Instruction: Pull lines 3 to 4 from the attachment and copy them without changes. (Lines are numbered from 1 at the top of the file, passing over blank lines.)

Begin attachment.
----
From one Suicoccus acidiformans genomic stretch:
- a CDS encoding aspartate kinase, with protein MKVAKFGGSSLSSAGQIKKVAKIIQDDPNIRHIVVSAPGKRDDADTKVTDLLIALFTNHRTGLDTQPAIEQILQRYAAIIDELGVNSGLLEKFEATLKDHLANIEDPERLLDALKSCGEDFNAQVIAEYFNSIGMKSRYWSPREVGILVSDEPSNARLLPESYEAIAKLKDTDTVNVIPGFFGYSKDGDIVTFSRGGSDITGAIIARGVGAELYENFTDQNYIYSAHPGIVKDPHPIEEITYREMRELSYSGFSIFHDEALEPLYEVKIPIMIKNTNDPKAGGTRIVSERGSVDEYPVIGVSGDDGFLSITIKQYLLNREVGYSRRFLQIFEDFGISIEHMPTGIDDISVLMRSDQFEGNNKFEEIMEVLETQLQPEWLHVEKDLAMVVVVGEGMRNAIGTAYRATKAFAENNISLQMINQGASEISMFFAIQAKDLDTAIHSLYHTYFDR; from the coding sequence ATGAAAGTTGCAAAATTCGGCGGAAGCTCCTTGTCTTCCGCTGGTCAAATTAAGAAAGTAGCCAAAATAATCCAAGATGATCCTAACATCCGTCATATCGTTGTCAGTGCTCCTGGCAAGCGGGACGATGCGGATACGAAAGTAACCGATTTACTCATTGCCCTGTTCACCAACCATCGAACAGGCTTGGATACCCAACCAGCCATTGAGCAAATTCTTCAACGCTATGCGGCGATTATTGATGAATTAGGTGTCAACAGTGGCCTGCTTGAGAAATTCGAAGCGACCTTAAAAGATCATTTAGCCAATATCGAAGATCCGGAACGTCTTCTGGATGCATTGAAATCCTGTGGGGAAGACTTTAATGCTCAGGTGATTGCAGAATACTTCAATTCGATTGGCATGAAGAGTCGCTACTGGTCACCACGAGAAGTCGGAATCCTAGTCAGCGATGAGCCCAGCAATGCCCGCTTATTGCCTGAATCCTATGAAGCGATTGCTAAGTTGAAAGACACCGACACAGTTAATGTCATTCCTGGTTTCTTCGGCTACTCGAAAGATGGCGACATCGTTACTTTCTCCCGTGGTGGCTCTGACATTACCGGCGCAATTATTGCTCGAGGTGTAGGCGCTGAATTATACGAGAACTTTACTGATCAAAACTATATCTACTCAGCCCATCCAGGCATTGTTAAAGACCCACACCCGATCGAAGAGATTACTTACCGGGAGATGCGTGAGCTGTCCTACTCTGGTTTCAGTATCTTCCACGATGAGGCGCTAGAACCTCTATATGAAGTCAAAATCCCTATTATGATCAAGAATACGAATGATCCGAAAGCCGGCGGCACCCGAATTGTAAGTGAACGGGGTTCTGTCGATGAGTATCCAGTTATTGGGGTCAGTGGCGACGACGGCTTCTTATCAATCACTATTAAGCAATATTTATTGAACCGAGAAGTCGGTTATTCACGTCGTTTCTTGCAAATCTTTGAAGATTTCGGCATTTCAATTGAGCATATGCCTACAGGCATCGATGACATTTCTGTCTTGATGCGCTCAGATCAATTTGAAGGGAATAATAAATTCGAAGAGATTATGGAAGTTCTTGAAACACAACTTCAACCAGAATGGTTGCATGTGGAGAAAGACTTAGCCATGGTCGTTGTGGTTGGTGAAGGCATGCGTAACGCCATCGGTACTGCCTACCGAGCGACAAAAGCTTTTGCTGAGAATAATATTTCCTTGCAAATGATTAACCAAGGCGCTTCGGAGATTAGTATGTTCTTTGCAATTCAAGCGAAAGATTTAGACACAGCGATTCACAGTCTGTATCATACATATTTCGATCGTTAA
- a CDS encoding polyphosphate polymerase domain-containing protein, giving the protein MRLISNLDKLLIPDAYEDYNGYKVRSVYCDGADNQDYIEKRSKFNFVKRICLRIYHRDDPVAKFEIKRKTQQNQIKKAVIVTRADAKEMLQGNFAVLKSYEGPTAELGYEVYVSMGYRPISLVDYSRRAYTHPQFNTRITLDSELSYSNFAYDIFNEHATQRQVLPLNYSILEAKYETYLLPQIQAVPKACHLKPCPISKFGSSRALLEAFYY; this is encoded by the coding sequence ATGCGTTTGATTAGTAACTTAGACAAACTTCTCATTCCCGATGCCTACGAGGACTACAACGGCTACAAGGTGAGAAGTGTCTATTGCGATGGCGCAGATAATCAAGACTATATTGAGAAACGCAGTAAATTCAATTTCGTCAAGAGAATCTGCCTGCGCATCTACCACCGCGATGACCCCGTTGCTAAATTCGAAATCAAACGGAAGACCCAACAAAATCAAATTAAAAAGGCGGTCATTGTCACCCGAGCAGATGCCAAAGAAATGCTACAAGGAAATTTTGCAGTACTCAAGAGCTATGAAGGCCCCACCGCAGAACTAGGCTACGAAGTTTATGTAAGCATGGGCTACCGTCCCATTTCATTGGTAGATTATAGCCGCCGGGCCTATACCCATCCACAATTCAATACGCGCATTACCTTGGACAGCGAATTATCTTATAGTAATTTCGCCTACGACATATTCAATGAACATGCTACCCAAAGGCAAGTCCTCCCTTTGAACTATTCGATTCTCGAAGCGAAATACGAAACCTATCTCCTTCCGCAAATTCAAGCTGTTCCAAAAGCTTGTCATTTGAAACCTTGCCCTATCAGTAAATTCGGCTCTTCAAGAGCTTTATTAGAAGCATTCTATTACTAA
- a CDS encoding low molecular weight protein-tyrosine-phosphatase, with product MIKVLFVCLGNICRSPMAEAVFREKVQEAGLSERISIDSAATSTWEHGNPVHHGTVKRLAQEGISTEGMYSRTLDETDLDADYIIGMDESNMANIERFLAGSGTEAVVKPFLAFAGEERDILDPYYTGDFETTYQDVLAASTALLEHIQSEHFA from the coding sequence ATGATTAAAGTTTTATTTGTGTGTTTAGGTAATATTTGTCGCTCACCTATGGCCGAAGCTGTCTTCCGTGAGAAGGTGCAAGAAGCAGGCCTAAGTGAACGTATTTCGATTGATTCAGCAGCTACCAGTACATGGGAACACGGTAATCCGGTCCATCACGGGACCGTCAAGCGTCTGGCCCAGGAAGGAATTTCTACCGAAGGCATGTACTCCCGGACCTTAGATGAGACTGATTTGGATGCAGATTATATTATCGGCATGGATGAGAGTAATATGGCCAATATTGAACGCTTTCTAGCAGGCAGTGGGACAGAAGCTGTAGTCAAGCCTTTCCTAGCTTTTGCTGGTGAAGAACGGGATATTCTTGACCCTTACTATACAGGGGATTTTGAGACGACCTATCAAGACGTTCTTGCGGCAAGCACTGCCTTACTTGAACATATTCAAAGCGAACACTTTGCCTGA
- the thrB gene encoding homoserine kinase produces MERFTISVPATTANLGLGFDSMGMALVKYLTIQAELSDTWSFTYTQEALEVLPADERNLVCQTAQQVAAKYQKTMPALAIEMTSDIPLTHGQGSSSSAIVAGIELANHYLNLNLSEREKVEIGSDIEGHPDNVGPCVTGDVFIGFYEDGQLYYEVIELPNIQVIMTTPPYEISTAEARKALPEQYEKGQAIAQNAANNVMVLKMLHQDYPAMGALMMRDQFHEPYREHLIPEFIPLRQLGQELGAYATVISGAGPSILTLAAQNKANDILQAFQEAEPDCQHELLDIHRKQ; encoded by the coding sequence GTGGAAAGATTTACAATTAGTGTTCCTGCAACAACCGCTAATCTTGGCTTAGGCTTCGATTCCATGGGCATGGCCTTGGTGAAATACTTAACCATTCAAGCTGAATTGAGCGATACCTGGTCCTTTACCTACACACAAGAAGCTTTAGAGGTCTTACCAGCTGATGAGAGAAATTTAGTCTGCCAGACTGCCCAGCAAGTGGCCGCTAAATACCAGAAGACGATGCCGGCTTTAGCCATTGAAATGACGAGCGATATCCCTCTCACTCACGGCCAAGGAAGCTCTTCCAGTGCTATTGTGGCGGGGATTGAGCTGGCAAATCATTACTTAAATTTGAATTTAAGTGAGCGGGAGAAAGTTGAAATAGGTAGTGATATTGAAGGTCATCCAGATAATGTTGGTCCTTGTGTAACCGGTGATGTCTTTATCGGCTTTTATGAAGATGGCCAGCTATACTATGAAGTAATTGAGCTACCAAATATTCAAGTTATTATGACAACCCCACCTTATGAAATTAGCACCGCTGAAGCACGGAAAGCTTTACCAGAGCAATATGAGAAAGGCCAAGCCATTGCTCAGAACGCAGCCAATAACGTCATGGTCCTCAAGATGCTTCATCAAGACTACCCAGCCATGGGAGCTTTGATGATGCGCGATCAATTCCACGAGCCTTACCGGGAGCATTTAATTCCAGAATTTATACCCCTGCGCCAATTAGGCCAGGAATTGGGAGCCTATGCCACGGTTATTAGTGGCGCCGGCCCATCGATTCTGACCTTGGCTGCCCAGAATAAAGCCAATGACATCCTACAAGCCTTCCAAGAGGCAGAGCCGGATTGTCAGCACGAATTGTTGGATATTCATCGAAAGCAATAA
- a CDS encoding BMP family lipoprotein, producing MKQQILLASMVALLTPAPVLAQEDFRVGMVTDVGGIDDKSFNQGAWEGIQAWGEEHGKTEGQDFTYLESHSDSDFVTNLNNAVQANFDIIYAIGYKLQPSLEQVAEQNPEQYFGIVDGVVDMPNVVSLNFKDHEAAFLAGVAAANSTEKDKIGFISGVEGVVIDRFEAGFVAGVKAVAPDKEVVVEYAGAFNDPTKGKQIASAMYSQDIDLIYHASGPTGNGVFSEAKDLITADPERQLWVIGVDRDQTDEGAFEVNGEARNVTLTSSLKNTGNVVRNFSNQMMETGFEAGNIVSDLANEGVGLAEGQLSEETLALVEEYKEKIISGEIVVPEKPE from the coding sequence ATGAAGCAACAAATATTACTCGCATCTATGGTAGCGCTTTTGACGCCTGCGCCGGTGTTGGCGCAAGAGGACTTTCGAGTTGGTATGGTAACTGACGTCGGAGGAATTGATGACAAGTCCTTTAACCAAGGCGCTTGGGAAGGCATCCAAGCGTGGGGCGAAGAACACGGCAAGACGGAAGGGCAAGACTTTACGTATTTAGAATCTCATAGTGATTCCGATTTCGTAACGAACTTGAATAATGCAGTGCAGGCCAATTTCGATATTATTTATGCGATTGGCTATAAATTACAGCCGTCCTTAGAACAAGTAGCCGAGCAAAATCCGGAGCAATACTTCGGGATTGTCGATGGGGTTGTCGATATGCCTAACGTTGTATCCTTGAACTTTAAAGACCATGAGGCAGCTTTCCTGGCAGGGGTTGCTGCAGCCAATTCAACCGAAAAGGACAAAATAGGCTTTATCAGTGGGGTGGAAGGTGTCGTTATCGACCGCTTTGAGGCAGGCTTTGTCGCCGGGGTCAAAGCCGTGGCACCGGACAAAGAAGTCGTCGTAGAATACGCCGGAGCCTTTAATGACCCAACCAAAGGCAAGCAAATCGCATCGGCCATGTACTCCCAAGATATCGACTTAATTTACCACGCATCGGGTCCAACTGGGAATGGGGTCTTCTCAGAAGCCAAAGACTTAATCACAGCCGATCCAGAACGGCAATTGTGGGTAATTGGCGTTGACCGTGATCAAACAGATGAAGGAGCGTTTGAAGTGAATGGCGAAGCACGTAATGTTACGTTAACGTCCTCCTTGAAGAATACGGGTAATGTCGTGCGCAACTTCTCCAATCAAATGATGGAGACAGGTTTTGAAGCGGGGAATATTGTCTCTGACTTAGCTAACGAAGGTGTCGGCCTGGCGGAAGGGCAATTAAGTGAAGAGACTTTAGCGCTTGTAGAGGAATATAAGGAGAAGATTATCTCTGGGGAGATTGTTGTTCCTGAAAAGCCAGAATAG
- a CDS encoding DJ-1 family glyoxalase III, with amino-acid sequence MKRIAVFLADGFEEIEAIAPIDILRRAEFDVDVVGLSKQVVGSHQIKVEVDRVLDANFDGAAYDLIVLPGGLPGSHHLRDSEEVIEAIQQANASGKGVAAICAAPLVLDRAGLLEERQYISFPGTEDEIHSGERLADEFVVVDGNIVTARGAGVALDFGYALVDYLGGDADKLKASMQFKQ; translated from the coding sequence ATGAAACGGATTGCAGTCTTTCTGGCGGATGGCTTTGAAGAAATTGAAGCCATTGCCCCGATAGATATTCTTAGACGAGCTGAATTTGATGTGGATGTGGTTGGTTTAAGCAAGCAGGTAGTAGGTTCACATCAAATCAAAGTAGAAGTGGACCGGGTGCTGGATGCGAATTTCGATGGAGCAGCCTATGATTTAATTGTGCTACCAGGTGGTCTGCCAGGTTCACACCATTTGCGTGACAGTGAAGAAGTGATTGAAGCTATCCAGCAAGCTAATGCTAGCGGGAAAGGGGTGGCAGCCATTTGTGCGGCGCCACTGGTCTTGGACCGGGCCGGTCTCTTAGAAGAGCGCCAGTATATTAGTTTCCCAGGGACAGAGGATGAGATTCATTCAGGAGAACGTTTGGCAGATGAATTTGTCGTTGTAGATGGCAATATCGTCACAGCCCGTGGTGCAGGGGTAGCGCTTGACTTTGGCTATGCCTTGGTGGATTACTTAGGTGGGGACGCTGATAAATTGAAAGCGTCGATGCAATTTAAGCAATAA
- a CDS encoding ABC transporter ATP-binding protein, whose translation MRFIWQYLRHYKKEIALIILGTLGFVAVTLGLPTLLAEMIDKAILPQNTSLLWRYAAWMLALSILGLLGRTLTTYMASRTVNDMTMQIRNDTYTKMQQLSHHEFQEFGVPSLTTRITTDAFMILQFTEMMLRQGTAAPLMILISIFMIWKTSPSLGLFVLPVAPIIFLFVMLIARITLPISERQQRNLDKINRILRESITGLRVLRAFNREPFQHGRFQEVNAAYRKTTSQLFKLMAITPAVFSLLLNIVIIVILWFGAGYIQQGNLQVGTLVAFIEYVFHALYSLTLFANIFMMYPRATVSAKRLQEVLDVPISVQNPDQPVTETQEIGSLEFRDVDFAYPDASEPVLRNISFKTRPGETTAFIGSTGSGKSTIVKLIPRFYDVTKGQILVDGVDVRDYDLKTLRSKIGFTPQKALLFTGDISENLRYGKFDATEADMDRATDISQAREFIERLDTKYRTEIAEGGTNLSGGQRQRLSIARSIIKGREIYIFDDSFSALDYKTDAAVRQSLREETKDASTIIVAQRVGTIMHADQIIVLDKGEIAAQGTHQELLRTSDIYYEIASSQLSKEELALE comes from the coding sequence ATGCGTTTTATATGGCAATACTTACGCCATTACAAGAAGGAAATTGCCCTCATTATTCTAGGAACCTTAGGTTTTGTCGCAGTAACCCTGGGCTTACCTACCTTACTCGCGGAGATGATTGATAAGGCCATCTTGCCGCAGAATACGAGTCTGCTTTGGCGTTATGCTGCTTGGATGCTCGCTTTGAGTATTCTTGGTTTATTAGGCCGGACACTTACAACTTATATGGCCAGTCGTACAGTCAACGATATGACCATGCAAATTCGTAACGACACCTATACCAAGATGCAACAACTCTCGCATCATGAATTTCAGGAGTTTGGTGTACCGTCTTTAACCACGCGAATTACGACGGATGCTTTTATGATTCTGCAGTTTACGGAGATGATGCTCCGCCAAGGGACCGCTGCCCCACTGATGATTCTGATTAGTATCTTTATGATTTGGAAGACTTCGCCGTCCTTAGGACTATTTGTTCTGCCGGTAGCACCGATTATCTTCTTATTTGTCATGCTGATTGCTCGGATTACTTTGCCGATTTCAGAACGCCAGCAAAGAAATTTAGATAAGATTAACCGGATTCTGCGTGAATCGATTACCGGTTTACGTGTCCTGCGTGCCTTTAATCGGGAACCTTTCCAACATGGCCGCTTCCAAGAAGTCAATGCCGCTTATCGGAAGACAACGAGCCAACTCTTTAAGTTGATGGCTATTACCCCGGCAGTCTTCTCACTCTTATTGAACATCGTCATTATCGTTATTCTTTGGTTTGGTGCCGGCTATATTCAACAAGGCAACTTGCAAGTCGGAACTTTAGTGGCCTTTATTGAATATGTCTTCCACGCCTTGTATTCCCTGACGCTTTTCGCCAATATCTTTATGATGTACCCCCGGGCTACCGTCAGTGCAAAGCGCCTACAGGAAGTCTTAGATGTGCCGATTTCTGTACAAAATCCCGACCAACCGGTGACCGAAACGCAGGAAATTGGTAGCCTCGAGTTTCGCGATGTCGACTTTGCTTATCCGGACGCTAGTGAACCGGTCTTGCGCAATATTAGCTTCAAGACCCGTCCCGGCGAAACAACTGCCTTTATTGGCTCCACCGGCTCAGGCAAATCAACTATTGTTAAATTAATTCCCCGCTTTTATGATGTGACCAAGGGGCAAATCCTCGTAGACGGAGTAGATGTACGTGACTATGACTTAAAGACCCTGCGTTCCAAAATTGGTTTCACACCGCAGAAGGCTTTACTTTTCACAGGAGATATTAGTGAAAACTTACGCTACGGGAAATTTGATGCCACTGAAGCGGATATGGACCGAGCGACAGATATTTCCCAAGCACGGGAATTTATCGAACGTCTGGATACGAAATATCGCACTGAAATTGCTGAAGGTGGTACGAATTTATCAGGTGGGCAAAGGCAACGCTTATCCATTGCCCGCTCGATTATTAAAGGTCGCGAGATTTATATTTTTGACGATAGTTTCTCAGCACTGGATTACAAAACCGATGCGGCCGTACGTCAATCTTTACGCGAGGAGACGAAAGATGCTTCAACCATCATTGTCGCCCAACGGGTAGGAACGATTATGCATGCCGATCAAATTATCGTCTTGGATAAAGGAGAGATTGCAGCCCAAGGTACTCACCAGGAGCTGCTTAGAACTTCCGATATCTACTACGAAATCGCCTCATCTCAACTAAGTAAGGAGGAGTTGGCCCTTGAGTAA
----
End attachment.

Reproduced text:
- a CDS encoding polyphosphate polymerase domain-containing protein, giving the protein MRLISNLDKLLIPDAYEDYNGYKVRSVYCDGADNQDYIEKRSKFNFVKRICLRIYHRDDPVAKFEIKRKTQQNQIKKAVIVTRADAKEMLQGNFAVLKSYEGPTAELGYEVYVSMGYRPISLVDYSRRAYTHPQFNTRITLDSELSYSNFAYDIFNEHATQRQVLPLNYSILEAKYETYLLPQIQAVPKACHLKPCPISKFGSSRALLEAFYY; this is encoded by the coding sequence ATGCGTTTGATTAGTAACTTAGACAAACTTCTCATTCCCGATGCCTACGAGGACTACAACGGCTACAAGGTGAGAAGTGTCTATTGCGATGGCGCAGATAATCAAGACTATATTGAGAAACGCAGTAAATTCAATTTCGTCAAGAGAATCTGCCTGCGCATCTACCACCGCGATGACCCCGTTGCTAAATTCGAAATCAAACGGAAGACCCAACAAAATCAAATTAAAAAGGCGGTCATTGTCACCCGAGCAGATGCCAAAGAAATGCTACAAGGAAATTTTGCAGTACTCAAGAGCTATGAAGGCCCCACCGCAGAACTAGGCTACGAAGTTTATGTAAGCATGGGCTACCGTCCCATTTCATTGGTAGATTATAGCCGCCGGGCCTATACCCATCCACAATTCAATACGCGCATTACCTTGGACAGCGAATTATCTTATAGTAATTTCGCCTACGACATATTCAATGAACATGCTACCCAAAGGCAAGTCCTCCCTTTGAACTATTCGATTCTCGAAGCGAAATACGAAACCTATCTCCTTCCGCAAATTCAAGCTGTTCCAAAAGCTTGTCATTTGAAACCTTGCCCTATCAGTAAATTCGGCTCTTCAAGAGCTTTATTAGAAGCATTCTATTACTAA
- a CDS encoding low molecular weight protein-tyrosine-phosphatase, with product MIKVLFVCLGNICRSPMAEAVFREKVQEAGLSERISIDSAATSTWEHGNPVHHGTVKRLAQEGISTEGMYSRTLDETDLDADYIIGMDESNMANIERFLAGSGTEAVVKPFLAFAGEERDILDPYYTGDFETTYQDVLAASTALLEHIQSEHFA from the coding sequence ATGATTAAAGTTTTATTTGTGTGTTTAGGTAATATTTGTCGCTCACCTATGGCCGAAGCTGTCTTCCGTGAGAAGGTGCAAGAAGCAGGCCTAAGTGAACGTATTTCGATTGATTCAGCAGCTACCAGTACATGGGAACACGGTAATCCGGTCCATCACGGGACCGTCAAGCGTCTGGCCCAGGAAGGAATTTCTACCGAAGGCATGTACTCCCGGACCTTAGATGAGACTGATTTGGATGCAGATTATATTATCGGCATGGATGAGAGTAATATGGCCAATATTGAACGCTTTCTAGCAGGCAGTGGGACAGAAGCTGTAGTCAAGCCTTTCCTAGCTTTTGCTGGTGAAGAACGGGATATTCTTGACCCTTACTATACAGGGGATTTTGAGACGACCTATCAAGACGTTCTTGCGGCAAGCACTGCCTTACTTGAACATATTCAAAGCGAACACTTTGCCTGA